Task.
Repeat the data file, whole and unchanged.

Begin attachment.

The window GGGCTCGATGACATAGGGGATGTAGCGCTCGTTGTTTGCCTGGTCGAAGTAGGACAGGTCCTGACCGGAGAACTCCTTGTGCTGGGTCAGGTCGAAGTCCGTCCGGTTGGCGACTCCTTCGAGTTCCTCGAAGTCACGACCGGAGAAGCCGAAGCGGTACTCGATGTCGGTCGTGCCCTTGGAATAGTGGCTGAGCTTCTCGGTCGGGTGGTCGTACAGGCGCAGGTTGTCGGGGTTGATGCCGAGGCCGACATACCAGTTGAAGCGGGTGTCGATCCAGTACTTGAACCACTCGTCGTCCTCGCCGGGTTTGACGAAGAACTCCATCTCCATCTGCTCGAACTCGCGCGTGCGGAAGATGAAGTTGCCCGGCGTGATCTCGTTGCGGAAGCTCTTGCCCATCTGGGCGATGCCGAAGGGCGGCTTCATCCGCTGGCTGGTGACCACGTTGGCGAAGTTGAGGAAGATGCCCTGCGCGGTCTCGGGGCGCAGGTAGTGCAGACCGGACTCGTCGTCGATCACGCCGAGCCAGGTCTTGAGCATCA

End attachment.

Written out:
The window GGGCTCGATGACATAGGGGATGTAGCGCTCGTTGTTTGCCTGGTCGAAGTAGGACAGGTCCTGACCGGAGAACTCCTTGTGCTGGGTCAGGTCGAAGTCCGTCCGGTTGGCGACTCCTTCGAGTTCCTCGAAGTCACGACCGGAGAAGCCGAAGCGGTACTCGATGTCGGTCGTGCCCTTGGAATAGTGGCTGAGCTTCTCGGTCGGGTGGTCGTACAGGCGCAGGTTGTCGGGGTTGATGCCGAGGCCGACATACCAGTTGAAGCGGGTGTCGATCCAGTACTTGAACCACTCGTCGTCCTCGCCGGGTTTGACGAAGAACTCCATCTCCATCTGCTCGAACTCGCGCGTGCGGAAGATGAAGTTGCCCGGCGTGATCTCGTTGCGGAAGCTCTTGCCCATCTGGGCGATGCCGAAGGGCGGCTTCATCCGCTGGCTGGTGACCACGTTGGCGAAGTTGAGGAAGATGCCCTGCGCGGTCTCGGGGCGCAGGTAGTGCAGACCGGACTCGTCGTCGATCACGCCGAGCCAGGTCTTGAGCATCA